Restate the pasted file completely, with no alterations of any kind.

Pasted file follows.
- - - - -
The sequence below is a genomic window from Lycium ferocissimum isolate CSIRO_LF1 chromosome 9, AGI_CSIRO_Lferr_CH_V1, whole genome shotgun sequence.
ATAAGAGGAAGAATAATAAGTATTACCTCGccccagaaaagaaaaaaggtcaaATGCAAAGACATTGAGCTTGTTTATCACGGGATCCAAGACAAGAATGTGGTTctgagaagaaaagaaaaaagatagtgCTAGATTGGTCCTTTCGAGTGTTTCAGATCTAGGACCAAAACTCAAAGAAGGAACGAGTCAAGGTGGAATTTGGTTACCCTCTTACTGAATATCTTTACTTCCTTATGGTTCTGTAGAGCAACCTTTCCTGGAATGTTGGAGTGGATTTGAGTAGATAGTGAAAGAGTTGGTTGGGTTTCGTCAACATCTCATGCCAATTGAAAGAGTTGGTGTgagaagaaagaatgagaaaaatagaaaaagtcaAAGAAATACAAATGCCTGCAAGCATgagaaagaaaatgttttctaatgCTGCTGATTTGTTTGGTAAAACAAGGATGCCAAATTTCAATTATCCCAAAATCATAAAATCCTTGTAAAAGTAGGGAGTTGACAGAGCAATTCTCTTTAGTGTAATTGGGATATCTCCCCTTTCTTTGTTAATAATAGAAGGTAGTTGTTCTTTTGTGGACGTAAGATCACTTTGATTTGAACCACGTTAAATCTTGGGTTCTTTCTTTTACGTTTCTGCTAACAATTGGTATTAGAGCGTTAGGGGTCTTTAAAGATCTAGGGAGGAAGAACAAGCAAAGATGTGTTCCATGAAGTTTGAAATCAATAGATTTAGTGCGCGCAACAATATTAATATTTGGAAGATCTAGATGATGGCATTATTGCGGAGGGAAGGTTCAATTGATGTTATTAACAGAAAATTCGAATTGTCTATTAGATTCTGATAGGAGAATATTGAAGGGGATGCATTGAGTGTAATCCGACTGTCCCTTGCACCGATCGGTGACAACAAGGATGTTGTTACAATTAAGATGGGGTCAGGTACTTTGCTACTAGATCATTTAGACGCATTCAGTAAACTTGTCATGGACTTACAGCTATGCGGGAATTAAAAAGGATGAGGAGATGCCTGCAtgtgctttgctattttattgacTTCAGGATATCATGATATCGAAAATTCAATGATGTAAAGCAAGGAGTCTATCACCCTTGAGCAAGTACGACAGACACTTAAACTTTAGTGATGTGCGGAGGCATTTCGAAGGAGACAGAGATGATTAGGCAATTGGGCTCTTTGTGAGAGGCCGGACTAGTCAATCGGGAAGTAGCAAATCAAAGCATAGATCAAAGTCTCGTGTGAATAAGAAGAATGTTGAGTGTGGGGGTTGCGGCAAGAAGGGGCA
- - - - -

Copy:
The sequence below is a genomic window from Lycium ferocissimum isolate CSIRO_LF1 chromosome 9, AGI_CSIRO_Lferr_CH_V1, whole genome shotgun sequence.
ATAAGAGGAAGAATAATAAGTATTACCTCGccccagaaaagaaaaaaggtcaaATGCAAAGACATTGAGCTTGTTTATCACGGGATCCAAGACAAGAATGTGGTTctgagaagaaaagaaaaaagatagtgCTAGATTGGTCCTTTCGAGTGTTTCAGATCTAGGACCAAAACTCAAAGAAGGAACGAGTCAAGGTGGAATTTGGTTACCCTCTTACTGAATATCTTTACTTCCTTATGGTTCTGTAGAGCAACCTTTCCTGGAATGTTGGAGTGGATTTGAGTAGATAGTGAAAGAGTTGGTTGGGTTTCGTCAACATCTCATGCCAATTGAAAGAGTTGGTGTgagaagaaagaatgagaaaaatagaaaaagtcaAAGAAATACAAATGCCTGCAAGCATgagaaagaaaatgttttctaatgCTGCTGATTTGTTTGGTAAAACAAGGATGCCAAATTTCAATTATCCCAAAATCATAAAATCCTTGTAAAAGTAGGGAGTTGACAGAGCAATTCTCTTTAGTGTAATTGGGATATCTCCCCTTTCTTTGTTAATAATAGAAGGTAGTTGTTCTTTTGTGGACGTAAGATCACTTTGATTTGAACCACGTTAAATCTTGGGTTCTTTCTTTTACGTTTCTGCTAACAATTGGTATTAGAGCGTTAGGGGTCTTTAAAGATCTAGGGAGGAAGAACAAGCAAAGATGTGTTCCATGAAGTTTGAAATCAATAGATTTAGTGCGCGCAACAATATTAATATTTGGAAGATCTAGATGATGGCATTATTGCGGAGGGAAGGTTCAATTGATGTTATTAACAGAAAATTCGAATTGTCTATTAGATTCTGATAGGAGAATATTGAAGGGGATGCATTGAGTGTAATCCGACTGTCCCTTGCACCGATCGGTGACAACAAGGATGTTGTTACAATTAAGATGGGGTCAGGTACTTTGCTACTAGATCATTTAGACGCATTCAGTAAACTTGTCATGGACTTACAGCTATGCGGGAATTAAAAAGGATGAGGAGATGCCTGCAtgtgctttgctattttattgacTTCAGGATATCATGATATCGAAAATTCAATGATGTAAAGCAAGGAGTCTATCACCCTTGAGCAAGTACGACAGACACTTAAACTTTAGTGATGTGCGGAGGCATTTCGAAGGAGACAGAGATGATTAGGCAATTGGGCTCTTTGTGAGAGGCCGGACTAGTCAATCGGGAAGTAGCAAATCAAAGCATAGATCAAAGTCTCGTGTGAATAAGAAGAATGTTGAGTGTGGGGGTTGCGGCAAGAAGGGGCA